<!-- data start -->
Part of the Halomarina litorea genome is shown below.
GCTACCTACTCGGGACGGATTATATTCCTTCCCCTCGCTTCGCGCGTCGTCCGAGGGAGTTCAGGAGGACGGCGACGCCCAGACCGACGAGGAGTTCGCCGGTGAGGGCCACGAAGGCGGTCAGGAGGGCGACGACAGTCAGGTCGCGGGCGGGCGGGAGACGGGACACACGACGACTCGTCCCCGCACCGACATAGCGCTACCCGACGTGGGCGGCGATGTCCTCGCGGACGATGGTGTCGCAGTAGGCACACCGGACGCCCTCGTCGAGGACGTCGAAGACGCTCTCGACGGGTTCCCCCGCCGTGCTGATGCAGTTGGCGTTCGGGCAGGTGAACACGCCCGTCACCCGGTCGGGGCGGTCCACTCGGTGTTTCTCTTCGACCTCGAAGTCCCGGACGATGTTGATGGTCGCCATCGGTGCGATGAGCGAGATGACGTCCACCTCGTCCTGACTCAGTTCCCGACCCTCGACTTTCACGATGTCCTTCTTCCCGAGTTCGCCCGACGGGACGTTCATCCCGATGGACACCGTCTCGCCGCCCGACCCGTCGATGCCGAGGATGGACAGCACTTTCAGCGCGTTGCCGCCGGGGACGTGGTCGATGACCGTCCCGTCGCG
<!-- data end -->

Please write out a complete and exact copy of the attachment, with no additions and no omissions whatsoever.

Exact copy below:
Part of the Halomarina litorea genome is shown below.
GCTACCTACTCGGGACGGATTATATTCCTTCCCCTCGCTTCGCGCGTCGTCCGAGGGAGTTCAGGAGGACGGCGACGCCCAGACCGACGAGGAGTTCGCCGGTGAGGGCCACGAAGGCGGTCAGGAGGGCGACGACAGTCAGGTCGCGGGCGGGCGGGAGACGGGACACACGACGACTCGTCCCCGCACCGACATAGCGCTACCCGACGTGGGCGGCGATGTCCTCGCGGACGATGGTGTCGCAGTAGGCACACCGGACGCCCTCGTCGAGGACGTCGAAGACGCTCTCGACGGGTTCCCCCGCCGTGCTGATGCAGTTGGCGTTCGGGCAGGTGAACACGCCCGTCACCCGGTCGGGGCGGTCCACTCGGTGTTTCTCTTCGACCTCGAAGTCCCGGACGATGTTGATGGTCGCCATCGGTGCGATGAGCGAGATGACGTCCACCTCGTCCTGACTCAGTTCCCGACCCTCGACTTTCACGATGTCCTTCTTCCCGAGTTCGCCCGACGGGACGTTCATCCCGATGGACACCGTCTCGCCGCCCGACCCGTCGATGCCGAGGATGGACAGCACTTTCAGCGCGTTGCCGCCGGGGACGTGGTCGATGACCGTCCCGTCGCG